by Agathena on Sun Dec 29, 2013 at 06:42:38 PM PST

      [ Parent ]

      •  we also need hunters since the wolf (0+ / 0-)

        population is exploding in Idaho. So hunters are brought in to cull the herd.

        “Conservation… is a positive exercise of skill and insight, not merely a negative exercise of abstinence and caution…” Aldo Leopold

        by ban nock on Mon Dec 30, 2013 at 07:53:34 AM PST

        [ Parent ]

  •  No dead wolves so far. (4+ / 0-)
    Recommended by:
    Agathena, BoiseBlue, Patango, 4Freedom

    Wolf hunting in the Salmon area is far from easy. The terrain is heavily forested and is all straight up and straight down. Forest fires have denuded a lot of the wolf territory, making it easier for the wolves to sense the hunters.

    While a professional hunter can be successful, because they have the time to chase a pack and learn their ways and habits, a typical hunter is always going to have a very hard time of it.

    The hunts that have bagged a wolf have always had a large element of luck in all of them. Elk hunters often buy a wolf tag due to that; where the elk herds are, the wolves will be around, but they have been hunted for some time now, and are very savvy. Wolf tags are purchased in the off chance a hunter will run into one.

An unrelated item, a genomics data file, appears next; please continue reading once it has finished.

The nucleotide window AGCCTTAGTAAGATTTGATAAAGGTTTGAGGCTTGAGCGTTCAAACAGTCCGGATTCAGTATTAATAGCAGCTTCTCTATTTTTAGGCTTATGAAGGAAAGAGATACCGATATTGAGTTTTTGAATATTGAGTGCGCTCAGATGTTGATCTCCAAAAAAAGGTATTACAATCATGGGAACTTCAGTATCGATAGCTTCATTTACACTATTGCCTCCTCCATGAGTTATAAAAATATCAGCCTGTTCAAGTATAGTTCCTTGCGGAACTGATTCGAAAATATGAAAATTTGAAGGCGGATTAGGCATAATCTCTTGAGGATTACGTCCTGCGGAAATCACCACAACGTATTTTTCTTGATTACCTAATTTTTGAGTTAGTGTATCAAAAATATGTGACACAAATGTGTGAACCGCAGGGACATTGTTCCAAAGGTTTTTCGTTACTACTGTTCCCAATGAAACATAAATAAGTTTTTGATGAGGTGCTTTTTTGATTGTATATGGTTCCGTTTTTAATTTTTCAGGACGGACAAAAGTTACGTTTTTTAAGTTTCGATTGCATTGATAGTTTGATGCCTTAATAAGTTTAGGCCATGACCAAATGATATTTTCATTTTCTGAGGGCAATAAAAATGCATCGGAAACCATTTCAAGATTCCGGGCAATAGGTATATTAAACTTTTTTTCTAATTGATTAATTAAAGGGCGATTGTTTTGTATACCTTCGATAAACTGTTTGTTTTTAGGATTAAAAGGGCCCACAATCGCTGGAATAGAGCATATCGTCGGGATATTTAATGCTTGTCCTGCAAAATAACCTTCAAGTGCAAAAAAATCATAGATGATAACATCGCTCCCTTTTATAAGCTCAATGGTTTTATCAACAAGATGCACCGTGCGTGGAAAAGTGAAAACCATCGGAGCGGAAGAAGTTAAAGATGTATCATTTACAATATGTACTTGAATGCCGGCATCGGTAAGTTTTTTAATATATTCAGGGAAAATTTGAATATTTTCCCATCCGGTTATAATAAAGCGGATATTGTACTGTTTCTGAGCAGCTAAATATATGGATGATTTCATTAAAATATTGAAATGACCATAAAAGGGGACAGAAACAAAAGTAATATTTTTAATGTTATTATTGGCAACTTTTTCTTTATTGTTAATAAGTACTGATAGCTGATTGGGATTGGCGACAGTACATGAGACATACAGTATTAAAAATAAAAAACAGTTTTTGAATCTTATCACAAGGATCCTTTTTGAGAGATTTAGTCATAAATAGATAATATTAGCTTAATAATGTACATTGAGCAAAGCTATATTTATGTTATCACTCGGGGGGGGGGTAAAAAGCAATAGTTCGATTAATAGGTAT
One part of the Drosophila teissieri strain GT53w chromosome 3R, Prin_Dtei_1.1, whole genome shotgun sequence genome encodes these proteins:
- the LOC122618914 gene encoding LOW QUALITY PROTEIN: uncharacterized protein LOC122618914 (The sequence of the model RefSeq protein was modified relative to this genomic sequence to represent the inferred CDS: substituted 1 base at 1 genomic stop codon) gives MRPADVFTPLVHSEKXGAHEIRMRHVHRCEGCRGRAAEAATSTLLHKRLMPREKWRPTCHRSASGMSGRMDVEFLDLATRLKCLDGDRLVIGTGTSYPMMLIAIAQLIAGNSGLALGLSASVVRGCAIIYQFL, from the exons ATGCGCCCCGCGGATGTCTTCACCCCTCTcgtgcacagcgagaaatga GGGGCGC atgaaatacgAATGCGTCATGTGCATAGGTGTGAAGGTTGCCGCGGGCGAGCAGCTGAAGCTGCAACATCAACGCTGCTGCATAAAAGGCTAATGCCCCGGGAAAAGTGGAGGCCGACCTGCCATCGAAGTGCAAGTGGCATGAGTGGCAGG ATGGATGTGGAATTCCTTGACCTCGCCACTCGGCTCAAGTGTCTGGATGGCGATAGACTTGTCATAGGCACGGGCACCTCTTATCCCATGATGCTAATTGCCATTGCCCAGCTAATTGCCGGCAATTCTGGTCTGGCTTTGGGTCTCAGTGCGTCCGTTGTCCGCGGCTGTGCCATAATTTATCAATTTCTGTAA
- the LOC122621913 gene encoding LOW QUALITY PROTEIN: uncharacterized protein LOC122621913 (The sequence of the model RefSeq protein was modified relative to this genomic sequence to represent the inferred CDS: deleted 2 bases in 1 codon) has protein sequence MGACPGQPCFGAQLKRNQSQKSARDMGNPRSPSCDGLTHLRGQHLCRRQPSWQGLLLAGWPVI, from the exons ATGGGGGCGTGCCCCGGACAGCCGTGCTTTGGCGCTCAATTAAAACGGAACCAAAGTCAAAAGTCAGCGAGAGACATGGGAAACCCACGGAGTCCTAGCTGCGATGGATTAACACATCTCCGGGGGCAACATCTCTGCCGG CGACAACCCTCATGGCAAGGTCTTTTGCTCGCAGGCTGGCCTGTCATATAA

So far, this hunt has failed. No wolves have been killed as of today, and the hunt ends Sunday or Monday.
    The mountains around Salmon are fogged in right now, and the temps are around 10º or less up there, even though the town's temps are higher. Salmon lies in a hole surrounded by mountains.

    On top of it all, the conditions are ripe for avalanches; 2 men died last week, and the hunt can only go so far in with snowmobiles. I suspect that by tomorrow, only a handful of hunters will be left.

    Right many are called, and damn few are chosen.

    by Idaho07 on Sun Dec 29, 2013 at 06:54:41 PM PST

  •  Couldn't finish the diary but rec'd (3+ / 0-)
    Recommended by:
    Agathena, Patango, 4Freedom

    It would have probably driven me into a depressed funk that might have been hard to crawl out of.

    Some people are just fucked in the head.

    Dear future generations: Please accept our apologies, We were roaring drunk on petroleum -Kurt Vonnegut

    by Anthony Page aka SecondComing on Sun Dec 29, 2013 at 07:17:34 PM PST

  •  Fewer wolves means more ticks. Which may be (10+ / 0-)

    bad news for elks.  It's amazing how interconnected everything is.  Unfortunately, it's hard to get people to appreciate the consequences of disrupting that interconnectedness.

    The abbreviated version of the articles I linked to:  1. Wolves are natural enemies of the coyote.  When wolves decrease, coyotes increase.  2. Coyotes are natural enemies of the fox. When coyotes increase, foxes decrease.  3.  Foxes consume copious amounts of mice.  When foxes decrease, mice increase.  4. Baby ticks need mice as their first host.  (Deer won't do -- they're too big for tick babies to properly gain access.)  When the mice increase, the ticks increase.  And when ticks increase, disease spreads to humans and big game ... such as elk.

    I'm a Christian, therefore I'm a liberal.

    by VirginiaJeff on Sun Dec 29, 2013 at 08:22:29 PM PST

    •  Very good points (2+ / 0-)
      Recommended by:
      4Freedom, VirginiaJeff

      Top predators like wolves have an outside impact on maintaining the diversity of plants - by creating much more heterogenous landscapes over time.